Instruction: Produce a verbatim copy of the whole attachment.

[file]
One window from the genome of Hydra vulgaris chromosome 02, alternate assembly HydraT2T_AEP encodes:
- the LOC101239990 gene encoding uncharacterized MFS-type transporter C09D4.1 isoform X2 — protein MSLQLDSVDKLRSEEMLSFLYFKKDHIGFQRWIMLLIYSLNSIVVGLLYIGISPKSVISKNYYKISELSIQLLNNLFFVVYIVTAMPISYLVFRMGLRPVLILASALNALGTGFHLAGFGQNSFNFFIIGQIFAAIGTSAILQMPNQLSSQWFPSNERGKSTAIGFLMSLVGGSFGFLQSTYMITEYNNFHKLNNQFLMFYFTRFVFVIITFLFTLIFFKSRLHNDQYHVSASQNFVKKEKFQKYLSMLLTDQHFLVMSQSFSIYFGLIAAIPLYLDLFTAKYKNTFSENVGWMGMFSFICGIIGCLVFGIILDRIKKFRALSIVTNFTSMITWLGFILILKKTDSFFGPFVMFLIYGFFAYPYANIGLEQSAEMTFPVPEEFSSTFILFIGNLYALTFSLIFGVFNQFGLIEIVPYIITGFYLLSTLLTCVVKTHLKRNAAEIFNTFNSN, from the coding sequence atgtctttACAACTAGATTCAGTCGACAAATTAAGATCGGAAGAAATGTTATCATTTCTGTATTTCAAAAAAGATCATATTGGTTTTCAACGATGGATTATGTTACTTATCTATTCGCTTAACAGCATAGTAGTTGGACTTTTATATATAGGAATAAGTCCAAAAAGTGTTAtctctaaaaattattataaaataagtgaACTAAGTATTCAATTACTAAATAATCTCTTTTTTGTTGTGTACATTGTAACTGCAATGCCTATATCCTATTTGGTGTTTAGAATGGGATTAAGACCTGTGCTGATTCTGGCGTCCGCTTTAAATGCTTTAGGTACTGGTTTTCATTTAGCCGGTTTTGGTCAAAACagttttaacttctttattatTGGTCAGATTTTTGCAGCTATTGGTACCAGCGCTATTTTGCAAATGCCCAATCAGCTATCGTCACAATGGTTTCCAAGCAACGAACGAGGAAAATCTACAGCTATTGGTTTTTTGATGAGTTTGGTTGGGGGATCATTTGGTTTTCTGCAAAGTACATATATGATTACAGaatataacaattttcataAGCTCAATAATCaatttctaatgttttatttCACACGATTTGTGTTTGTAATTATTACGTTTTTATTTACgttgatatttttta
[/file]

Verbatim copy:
One window from the genome of Hydra vulgaris chromosome 02, alternate assembly HydraT2T_AEP encodes:
- the LOC101239990 gene encoding uncharacterized MFS-type transporter C09D4.1 isoform X2 — protein MSLQLDSVDKLRSEEMLSFLYFKKDHIGFQRWIMLLIYSLNSIVVGLLYIGISPKSVISKNYYKISELSIQLLNNLFFVVYIVTAMPISYLVFRMGLRPVLILASALNALGTGFHLAGFGQNSFNFFIIGQIFAAIGTSAILQMPNQLSSQWFPSNERGKSTAIGFLMSLVGGSFGFLQSTYMITEYNNFHKLNNQFLMFYFTRFVFVIITFLFTLIFFKSRLHNDQYHVSASQNFVKKEKFQKYLSMLLTDQHFLVMSQSFSIYFGLIAAIPLYLDLFTAKYKNTFSENVGWMGMFSFICGIIGCLVFGIILDRIKKFRALSIVTNFTSMITWLGFILILKKTDSFFGPFVMFLIYGFFAYPYANIGLEQSAEMTFPVPEEFSSTFILFIGNLYALTFSLIFGVFNQFGLIEIVPYIITGFYLLSTLLTCVVKTHLKRNAAEIFNTFNSN, from the coding sequence atgtctttACAACTAGATTCAGTCGACAAATTAAGATCGGAAGAAATGTTATCATTTCTGTATTTCAAAAAAGATCATATTGGTTTTCAACGATGGATTATGTTACTTATCTATTCGCTTAACAGCATAGTAGTTGGACTTTTATATATAGGAATAAGTCCAAAAAGTGTTAtctctaaaaattattataaaataagtgaACTAAGTATTCAATTACTAAATAATCTCTTTTTTGTTGTGTACATTGTAACTGCAATGCCTATATCCTATTTGGTGTTTAGAATGGGATTAAGACCTGTGCTGATTCTGGCGTCCGCTTTAAATGCTTTAGGTACTGGTTTTCATTTAGCCGGTTTTGGTCAAAACagttttaacttctttattatTGGTCAGATTTTTGCAGCTATTGGTACCAGCGCTATTTTGCAAATGCCCAATCAGCTATCGTCACAATGGTTTCCAAGCAACGAACGAGGAAAATCTACAGCTATTGGTTTTTTGATGAGTTTGGTTGGGGGATCATTTGGTTTTCTGCAAAGTACATATATGATTACAGaatataacaattttcataAGCTCAATAATCaatttctaatgttttatttCACACGATTTGTGTTTGTAATTATTACGTTTTTATTTACgttgatatttttta